Once you've decided you want to try contact lenses, you will need to schedule a contact lens appointment. Your optometrist will recommend contact lenses for your eyes based on a complete vision examination and a review of your visual needs at work and at play. A $30 contact lens evaluation fee will be charged (in addition to a co-pay) and will cover follow-up lens visits for up to 3 months.
Being able to wear contact lenses successfully depends upon your motivation and commitment to take proper care of both the lenses and your eyes.
GOOD CANDIDATES FOR CONTACTS will have: realistic expectations about contact lens wear; a desire to wear them; the ability to follow directions regarding care and cleaning; a prescription that lends itself to contact lenses; and no additional eye health problems.
At the contact lens appointment, an evaluation will be made to determine the appropriate starter lenses. Contact lenses are fit to each individual person and follow up appointments are needed to ensure appropriateness. At your final appointment with your optometrist, you will be given your contact lens prescription.
Current contact lens wearers should bring a copy of their most recent, signed, contact lens prescription. If you have not had a recent eye exam (within 12 to 24 months), or do not have a copy of your contact lens prescription, your doctor will require a new eye examination to evaluate the health of your eyes and to determine the type of contact lenses best suited for you.
Contact lenses are available in a variety of materials and wearing schedules. Since most people can wear more than one type of lens, it's important to know what the choices are and the advantages and disadvantages to each type.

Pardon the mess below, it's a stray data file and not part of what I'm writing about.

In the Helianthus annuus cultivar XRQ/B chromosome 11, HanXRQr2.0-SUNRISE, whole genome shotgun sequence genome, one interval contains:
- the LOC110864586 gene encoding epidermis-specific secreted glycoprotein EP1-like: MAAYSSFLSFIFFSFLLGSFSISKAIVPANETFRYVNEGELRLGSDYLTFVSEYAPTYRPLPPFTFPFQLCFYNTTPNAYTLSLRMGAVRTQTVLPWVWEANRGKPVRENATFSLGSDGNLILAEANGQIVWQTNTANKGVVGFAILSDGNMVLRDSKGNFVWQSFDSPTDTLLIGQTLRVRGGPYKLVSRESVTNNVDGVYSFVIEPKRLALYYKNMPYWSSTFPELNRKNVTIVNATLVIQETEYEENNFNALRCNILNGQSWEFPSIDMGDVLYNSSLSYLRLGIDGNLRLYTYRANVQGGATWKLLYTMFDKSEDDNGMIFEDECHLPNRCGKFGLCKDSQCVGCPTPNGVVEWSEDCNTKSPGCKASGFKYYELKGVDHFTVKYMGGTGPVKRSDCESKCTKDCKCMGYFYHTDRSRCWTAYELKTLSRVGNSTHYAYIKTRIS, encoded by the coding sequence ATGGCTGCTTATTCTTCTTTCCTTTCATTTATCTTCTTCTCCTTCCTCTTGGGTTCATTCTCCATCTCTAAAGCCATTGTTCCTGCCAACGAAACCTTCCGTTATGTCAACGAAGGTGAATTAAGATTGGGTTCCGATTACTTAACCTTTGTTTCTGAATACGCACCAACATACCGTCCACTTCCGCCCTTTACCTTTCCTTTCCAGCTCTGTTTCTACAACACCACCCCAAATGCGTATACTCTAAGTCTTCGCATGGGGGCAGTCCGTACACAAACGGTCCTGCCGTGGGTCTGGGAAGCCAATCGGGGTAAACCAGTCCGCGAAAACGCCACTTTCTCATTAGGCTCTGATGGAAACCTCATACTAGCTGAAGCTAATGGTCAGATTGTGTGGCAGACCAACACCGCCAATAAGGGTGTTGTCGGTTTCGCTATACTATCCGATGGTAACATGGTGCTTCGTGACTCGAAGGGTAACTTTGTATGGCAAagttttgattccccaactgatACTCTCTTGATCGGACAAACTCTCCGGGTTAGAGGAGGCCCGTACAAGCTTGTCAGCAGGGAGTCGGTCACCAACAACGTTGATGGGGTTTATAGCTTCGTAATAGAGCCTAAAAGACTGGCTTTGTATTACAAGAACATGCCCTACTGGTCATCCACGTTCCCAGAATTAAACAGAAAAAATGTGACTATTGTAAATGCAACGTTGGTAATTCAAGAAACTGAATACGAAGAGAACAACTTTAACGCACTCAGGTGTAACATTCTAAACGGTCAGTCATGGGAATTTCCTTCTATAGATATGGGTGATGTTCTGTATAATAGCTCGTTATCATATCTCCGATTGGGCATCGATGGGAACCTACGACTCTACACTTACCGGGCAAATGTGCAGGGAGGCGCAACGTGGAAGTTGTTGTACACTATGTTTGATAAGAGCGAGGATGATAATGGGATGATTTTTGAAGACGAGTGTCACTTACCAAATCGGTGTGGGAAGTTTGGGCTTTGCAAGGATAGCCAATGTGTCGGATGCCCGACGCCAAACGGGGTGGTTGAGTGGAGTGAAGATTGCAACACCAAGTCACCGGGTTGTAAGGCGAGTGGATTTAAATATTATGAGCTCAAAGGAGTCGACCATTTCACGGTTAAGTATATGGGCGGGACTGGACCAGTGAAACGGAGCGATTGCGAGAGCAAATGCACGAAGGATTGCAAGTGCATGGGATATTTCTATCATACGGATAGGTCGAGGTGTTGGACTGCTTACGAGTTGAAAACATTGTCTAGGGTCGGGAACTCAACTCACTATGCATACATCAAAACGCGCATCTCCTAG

SOFT LENSES - Soft contact lenses are comfortable to wear almost from the start. Replacement schedules can vary from once a year, quarterly, monthly or weekly. For the optimum in convenience, daily disposable soft contacts are discarded everyday, completely eliminating the need to clean and disinfect. Soft lenses are recommended for sports because they fit closer to the eye and are difficult to dislodge. They are available in daily wear and extended wear.
COLOR CONTACTS FOR A CHANGE Enhance your eye color or even change it completely with colored soft contact lenses. They are fun, exciting, and come in a variety of colors for both light and dark eyes. Ask your eyecare professional about colored contacts.
RIGID GAS PERMEABLE (RGP) LENSES - RGP lenses are made of slightly flexible plastics that offer sharp vision and correct most vision problems. They are more durable than soft lenses and easier to care for but require a longer adaptation period and consistent wear to maintain adaptation.
Regardless of the type of contact lenses you wear, a periodic eye exam is recommended.
We offer a wide range of contact lenses to fit even the most challenging prescriptions.
These contact lenses incorporate some of the latest technology from the largest contact lens companies.
For additional information on contact lenses, view the videos below or send us a message on Kp.org.
Kaiser Permanente is excited about our newly reduced fee associated with the professional services for the evaluation fitting and follow-up care associated with contact lenses. Our members can take advantage of the best technology to achieve their optimal eye health by having the option of choosing the newest contact lenses to improve their vision, eye health, and comfort at an affordable price.
What to except when checking in for a routine contact lens eye appointment
Members 19 and older will be charged a fee of $30.00 at time of check-in, (in addition to their office copay). The $30 fee will cover the evaluation and fitting of contact lenses and 3 months of follow-up care. For additional information on contact lens fees related to the evaluation, fitting, and follow-up care, please reference your health plan evidence of coverage exclusions.
How to put on and take off contact lenses
Left your contacts in too long? Not a good idea